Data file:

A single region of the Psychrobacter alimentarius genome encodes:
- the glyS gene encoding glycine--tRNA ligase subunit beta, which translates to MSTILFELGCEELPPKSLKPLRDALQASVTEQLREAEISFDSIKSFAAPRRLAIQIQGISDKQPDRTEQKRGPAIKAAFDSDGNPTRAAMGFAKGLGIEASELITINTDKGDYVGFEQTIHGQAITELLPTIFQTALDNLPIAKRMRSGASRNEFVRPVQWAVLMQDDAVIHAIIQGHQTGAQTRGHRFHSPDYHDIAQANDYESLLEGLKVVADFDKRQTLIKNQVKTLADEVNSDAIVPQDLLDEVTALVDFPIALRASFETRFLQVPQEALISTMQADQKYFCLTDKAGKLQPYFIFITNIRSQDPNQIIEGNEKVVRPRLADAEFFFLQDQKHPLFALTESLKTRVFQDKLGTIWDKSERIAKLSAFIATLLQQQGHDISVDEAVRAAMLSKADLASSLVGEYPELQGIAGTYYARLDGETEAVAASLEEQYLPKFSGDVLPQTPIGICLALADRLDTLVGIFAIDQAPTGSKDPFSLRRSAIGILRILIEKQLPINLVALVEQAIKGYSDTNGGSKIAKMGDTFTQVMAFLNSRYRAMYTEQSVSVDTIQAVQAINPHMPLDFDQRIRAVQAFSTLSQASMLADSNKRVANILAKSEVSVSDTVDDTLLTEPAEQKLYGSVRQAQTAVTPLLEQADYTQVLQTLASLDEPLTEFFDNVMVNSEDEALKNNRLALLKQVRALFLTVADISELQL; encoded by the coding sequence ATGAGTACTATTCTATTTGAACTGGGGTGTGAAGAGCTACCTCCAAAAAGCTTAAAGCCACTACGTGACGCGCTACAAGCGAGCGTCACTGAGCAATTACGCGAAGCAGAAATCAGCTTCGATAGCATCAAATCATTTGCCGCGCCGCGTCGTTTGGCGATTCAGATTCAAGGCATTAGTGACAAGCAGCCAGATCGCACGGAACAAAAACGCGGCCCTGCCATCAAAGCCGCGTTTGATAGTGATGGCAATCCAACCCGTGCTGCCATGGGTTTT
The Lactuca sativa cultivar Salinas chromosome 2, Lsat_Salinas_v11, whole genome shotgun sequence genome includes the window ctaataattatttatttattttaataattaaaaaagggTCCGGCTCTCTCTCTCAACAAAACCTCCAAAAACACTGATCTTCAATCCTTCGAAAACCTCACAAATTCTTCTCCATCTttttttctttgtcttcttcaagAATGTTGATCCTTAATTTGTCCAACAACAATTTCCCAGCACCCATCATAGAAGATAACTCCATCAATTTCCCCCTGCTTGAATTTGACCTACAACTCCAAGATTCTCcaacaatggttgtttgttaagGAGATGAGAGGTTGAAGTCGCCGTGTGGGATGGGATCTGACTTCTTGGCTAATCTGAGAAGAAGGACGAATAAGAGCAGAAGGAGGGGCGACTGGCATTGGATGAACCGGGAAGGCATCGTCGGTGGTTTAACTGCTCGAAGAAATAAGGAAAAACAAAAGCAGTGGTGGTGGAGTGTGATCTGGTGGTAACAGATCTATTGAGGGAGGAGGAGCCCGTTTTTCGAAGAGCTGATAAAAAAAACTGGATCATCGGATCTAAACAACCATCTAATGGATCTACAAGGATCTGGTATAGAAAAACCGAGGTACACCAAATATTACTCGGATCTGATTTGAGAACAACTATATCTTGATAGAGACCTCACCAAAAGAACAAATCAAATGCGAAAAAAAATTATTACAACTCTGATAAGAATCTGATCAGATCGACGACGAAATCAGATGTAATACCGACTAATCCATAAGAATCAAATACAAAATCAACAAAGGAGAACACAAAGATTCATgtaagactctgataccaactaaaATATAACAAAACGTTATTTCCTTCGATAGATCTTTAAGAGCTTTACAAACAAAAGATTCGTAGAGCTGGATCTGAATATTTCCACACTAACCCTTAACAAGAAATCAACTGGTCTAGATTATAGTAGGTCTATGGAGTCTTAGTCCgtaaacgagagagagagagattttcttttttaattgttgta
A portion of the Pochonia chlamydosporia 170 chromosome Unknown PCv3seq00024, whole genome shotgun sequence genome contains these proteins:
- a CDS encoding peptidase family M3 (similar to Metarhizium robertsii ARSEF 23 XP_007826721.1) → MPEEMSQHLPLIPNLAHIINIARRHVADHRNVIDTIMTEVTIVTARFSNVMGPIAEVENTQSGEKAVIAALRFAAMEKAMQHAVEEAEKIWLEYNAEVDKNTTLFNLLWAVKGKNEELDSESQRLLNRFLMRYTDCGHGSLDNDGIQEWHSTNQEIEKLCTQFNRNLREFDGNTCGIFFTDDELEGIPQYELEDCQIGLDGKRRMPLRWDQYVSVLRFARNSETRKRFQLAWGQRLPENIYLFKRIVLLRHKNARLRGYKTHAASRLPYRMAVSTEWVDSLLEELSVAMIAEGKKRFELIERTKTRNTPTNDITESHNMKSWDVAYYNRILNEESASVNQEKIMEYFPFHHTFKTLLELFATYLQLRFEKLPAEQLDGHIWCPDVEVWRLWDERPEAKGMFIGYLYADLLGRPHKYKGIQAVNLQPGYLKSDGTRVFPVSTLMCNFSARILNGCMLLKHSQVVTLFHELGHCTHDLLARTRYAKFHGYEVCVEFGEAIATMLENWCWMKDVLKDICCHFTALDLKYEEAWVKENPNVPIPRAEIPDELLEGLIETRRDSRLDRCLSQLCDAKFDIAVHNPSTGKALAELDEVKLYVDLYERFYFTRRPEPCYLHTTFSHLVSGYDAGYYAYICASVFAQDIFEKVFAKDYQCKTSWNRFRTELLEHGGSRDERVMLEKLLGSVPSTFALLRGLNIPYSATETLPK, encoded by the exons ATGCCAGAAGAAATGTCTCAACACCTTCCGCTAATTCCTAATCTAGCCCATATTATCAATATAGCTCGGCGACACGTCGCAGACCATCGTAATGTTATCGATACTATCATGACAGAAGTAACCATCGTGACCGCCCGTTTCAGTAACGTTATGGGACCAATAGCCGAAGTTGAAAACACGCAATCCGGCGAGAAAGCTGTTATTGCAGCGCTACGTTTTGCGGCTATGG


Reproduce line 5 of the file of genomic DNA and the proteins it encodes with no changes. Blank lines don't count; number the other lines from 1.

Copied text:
- a CDS encoding peptidase family M3 (similar to Metarhizium robertsii ARSEF 23 XP_007826721.1) → MPEEMSQHLPLIPNLAHIINIARRHVADHRNVIDTIMTEVTIVTARFSNVMGPIAEVENTQSGEKAVIAALRFAAMEKAMQHAVEEAEKIWLEYNAEVDKNTTLFNLLWAVKGKNEELDSESQRLLNRFLMRYTDCGHGSLDNDGIQEWHSTNQEIEKLCTQFNRNLREFDGNTCGIFFTDDELEGIPQYELEDCQIGLDGKRRMPLRWDQYVSVLRFARNSETRKRFQLAWGQRLPENIYLFKRIVLLRHKNARLRGYKTHAASRLPYRMAVSTEWVDSLLEELSVAMIAEGKKRFELIERTKTRNTPTNDITESHNMKSWDVAYYNRILNEESASVNQEKIMEYFPFHHTFKTLLELFATYLQLRFEKLPAEQLDGHIWCPDVEVWRLWDERPEAKGMFIGYLYADLLGRPHKYKGIQAVNLQPGYLKSDGTRVFPVSTLMCNFSARILNGCMLLKHSQVVTLFHELGHCTHDLLARTRYAKFHGYEVCVEFGEAIATMLENWCWMKDVLKDICCHFTALDLKYEEAWVKENPNVPIPRAEIPDELLEGLIETRRDSRLDRCLSQLCDAKFDIAVHNPSTGKALAELDEVKLYVDLYERFYFTRRPEPCYLHTTFSHLVSGYDAGYYAYICASVFAQDIFEKVFAKDYQCKTSWNRFRTELLEHGGSRDERVMLEKLLGSVPSTFALLRGLNIPYSATETLPK, encoded by the exons ATGCCAGAAGAAATGTCTCAACACCTTCCGCTAATTCCTAATCTAGCCCATATTATCAATATAGCTCGGCGACACGTCGCAGACCATCGTAATGTTATCGATACTATCATGACAGAAGTAACCATCGTGACCGCCCGTTTCAGTAACGTTATGGGACCAATAGCCGAAGTTGAAAACACGCAATCCGGCGAGAAAGCTGTTATTGCAGCGCTACGTTTTGCGGCTATGG